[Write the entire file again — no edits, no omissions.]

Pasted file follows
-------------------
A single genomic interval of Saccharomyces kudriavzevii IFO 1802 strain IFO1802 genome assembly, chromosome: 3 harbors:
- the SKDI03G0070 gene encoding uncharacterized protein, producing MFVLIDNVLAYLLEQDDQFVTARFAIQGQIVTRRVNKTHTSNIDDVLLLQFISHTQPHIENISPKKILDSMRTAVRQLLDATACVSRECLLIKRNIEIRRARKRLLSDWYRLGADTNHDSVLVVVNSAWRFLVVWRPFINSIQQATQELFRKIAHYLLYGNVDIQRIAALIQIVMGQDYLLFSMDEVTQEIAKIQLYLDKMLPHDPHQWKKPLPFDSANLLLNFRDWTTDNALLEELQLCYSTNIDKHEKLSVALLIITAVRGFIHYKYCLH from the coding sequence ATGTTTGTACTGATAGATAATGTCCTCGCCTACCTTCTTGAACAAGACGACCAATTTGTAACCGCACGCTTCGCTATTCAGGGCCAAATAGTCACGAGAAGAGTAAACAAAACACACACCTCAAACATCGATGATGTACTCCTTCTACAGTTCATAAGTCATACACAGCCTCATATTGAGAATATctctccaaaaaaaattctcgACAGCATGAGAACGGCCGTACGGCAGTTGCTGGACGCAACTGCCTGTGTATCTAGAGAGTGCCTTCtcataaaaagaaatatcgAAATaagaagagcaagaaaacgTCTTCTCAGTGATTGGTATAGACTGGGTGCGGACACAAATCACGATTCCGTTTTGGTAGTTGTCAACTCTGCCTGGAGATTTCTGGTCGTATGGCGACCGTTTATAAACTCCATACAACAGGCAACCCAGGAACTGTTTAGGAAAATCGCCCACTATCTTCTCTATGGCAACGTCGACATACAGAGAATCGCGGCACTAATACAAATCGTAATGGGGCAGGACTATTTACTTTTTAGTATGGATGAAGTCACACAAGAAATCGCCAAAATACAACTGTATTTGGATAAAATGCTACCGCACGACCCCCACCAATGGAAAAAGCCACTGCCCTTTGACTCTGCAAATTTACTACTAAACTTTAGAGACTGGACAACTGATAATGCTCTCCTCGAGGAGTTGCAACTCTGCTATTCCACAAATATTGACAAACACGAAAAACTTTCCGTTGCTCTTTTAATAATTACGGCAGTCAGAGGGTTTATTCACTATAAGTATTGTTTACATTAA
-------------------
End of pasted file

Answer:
A single genomic interval of Saccharomyces kudriavzevii IFO 1802 strain IFO1802 genome assembly, chromosome: 3 harbors:
- the SKDI03G0070 gene encoding uncharacterized protein, producing MFVLIDNVLAYLLEQDDQFVTARFAIQGQIVTRRVNKTHTSNIDDVLLLQFISHTQPHIENISPKKILDSMRTAVRQLLDATACVSRECLLIKRNIEIRRARKRLLSDWYRLGADTNHDSVLVVVNSAWRFLVVWRPFINSIQQATQELFRKIAHYLLYGNVDIQRIAALIQIVMGQDYLLFSMDEVTQEIAKIQLYLDKMLPHDPHQWKKPLPFDSANLLLNFRDWTTDNALLEELQLCYSTNIDKHEKLSVALLIITAVRGFIHYKYCLH from the coding sequence ATGTTTGTACTGATAGATAATGTCCTCGCCTACCTTCTTGAACAAGACGACCAATTTGTAACCGCACGCTTCGCTATTCAGGGCCAAATAGTCACGAGAAGAGTAAACAAAACACACACCTCAAACATCGATGATGTACTCCTTCTACAGTTCATAAGTCATACACAGCCTCATATTGAGAATATctctccaaaaaaaattctcgACAGCATGAGAACGGCCGTACGGCAGTTGCTGGACGCAACTGCCTGTGTATCTAGAGAGTGCCTTCtcataaaaagaaatatcgAAATaagaagagcaagaaaacgTCTTCTCAGTGATTGGTATAGACTGGGTGCGGACACAAATCACGATTCCGTTTTGGTAGTTGTCAACTCTGCCTGGAGATTTCTGGTCGTATGGCGACCGTTTATAAACTCCATACAACAGGCAACCCAGGAACTGTTTAGGAAAATCGCCCACTATCTTCTCTATGGCAACGTCGACATACAGAGAATCGCGGCACTAATACAAATCGTAATGGGGCAGGACTATTTACTTTTTAGTATGGATGAAGTCACACAAGAAATCGCCAAAATACAACTGTATTTGGATAAAATGCTACCGCACGACCCCCACCAATGGAAAAAGCCACTGCCCTTTGACTCTGCAAATTTACTACTAAACTTTAGAGACTGGACAACTGATAATGCTCTCCTCGAGGAGTTGCAACTCTGCTATTCCACAAATATTGACAAACACGAAAAACTTTCCGTTGCTCTTTTAATAATTACGGCAGTCAGAGGGTTTATTCACTATAAGTATTGTTTACATTAA